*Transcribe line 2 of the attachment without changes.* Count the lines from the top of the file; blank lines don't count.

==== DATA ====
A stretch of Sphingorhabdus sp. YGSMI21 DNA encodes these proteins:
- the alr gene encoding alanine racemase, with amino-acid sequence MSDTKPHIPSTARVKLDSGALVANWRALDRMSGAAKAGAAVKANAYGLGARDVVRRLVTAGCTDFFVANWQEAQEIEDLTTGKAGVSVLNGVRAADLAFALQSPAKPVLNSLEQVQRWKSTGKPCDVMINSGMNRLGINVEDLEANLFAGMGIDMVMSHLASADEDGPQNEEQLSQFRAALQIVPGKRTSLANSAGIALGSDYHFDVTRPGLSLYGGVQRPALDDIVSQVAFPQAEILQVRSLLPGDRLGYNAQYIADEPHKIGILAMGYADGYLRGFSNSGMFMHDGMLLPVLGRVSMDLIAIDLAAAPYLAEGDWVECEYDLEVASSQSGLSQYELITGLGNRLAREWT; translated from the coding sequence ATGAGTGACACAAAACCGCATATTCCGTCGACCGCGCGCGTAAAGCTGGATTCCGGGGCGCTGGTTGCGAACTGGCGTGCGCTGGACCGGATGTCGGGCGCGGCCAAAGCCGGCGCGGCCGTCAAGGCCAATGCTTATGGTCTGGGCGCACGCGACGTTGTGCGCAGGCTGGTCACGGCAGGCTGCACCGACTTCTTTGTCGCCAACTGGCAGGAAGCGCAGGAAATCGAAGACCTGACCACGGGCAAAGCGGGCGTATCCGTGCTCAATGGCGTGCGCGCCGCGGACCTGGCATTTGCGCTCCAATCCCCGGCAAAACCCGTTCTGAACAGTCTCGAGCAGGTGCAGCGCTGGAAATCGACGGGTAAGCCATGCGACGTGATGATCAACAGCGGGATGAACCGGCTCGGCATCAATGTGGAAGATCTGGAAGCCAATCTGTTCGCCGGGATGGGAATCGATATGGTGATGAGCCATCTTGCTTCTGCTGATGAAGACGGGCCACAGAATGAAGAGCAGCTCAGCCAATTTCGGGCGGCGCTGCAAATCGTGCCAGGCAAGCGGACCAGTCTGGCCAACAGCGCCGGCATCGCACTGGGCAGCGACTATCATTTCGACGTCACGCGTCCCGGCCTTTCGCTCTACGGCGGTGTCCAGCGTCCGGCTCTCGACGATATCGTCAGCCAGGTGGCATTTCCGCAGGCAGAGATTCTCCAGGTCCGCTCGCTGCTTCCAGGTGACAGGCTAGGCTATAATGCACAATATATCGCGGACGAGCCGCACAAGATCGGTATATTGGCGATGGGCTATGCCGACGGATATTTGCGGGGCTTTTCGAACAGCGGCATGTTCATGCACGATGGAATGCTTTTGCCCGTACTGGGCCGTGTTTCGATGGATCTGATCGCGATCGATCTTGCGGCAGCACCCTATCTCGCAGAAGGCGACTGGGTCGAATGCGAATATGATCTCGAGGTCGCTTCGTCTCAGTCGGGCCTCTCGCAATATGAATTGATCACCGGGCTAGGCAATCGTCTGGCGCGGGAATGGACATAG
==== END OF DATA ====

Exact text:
- the alr gene encoding alanine racemase, with amino-acid sequence MSDTKPHIPSTARVKLDSGALVANWRALDRMSGAAKAGAAVKANAYGLGARDVVRRLVTAGCTDFFVANWQEAQEIEDLTTGKAGVSVLNGVRAADLAFALQSPAKPVLNSLEQVQRWKSTGKPCDVMINSGMNRLGINVEDLEANLFAGMGIDMVMSHLASADEDGPQNEEQLSQFRAALQIVPGKRTSLANSAGIALGSDYHFDVTRPGLSLYGGVQRPALDDIVSQVAFPQAEILQVRSLLPGDRLGYNAQYIADEPHKIGILAMGYADGYLRGFSNSGMFMHDGMLLPVLGRVSMDLIAIDLAAAPYLAEGDWVECEYDLEVASSQSGLSQYELITGLGNRLAREWT; translated from the coding sequence ATGAGTGACACAAAACCGCATATTCCGTCGACCGCGCGCGTAAAGCTGGATTCCGGGGCGCTGGTTGCGAACTGGCGTGCGCTGGACCGGATGTCGGGCGCGGCCAAAGCCGGCGCGGCCGTCAAGGCCAATGCTTATGGTCTGGGCGCACGCGACGTTGTGCGCAGGCTGGTCACGGCAGGCTGCACCGACTTCTTTGTCGCCAACTGGCAGGAAGCGCAGGAAATCGAAGACCTGACCACGGGCAAAGCGGGCGTATCCGTGCTCAATGGCGTGCGCGCCGCGGACCTGGCATTTGCGCTCCAATCCCCGGCAAAACCCGTTCTGAACAGTCTCGAGCAGGTGCAGCGCTGGAAATCGACGGGTAAGCCATGCGACGTGATGATCAACAGCGGGATGAACCGGCTCGGCATCAATGTGGAAGATCTGGAAGCCAATCTGTTCGCCGGGATGGGAATCGATATGGTGATGAGCCATCTTGCTTCTGCTGATGAAGACGGGCCACAGAATGAAGAGCAGCTCAGCCAATTTCGGGCGGCGCTGCAAATCGTGCCAGGCAAGCGGACCAGTCTGGCCAACAGCGCCGGCATCGCACTGGGCAGCGACTATCATTTCGACGTCACGCGTCCCGGCCTTTCGCTCTACGGCGGTGTCCAGCGTCCGGCTCTCGACGATATCGTCAGCCAGGTGGCATTTCCGCAGGCAGAGATTCTCCAGGTCCGCTCGCTGCTTCCAGGTGACAGGCTAGGCTATAATGCACAATATATCGCGGACGAGCCGCACAAGATCGGTATATTGGCGATGGGCTATGCCGACGGATATTTGCGGGGCTTTTCGAACAGCGGCATGTTCATGCACGATGGAATGCTTTTGCCCGTACTGGGCCGTGTTTCGATGGATCTGATCGCGATCGATCTTGCGGCAGCACCCTATCTCGCAGAAGGCGACTGGGTCGAATGCGAATATGATCTCGAGGTCGCTTCGTCTCAGTCGGGCCTCTCGCAATATGAATTGATCACCGGGCTAGGCAATCGTCTGGCGCGGGAATGGACATAG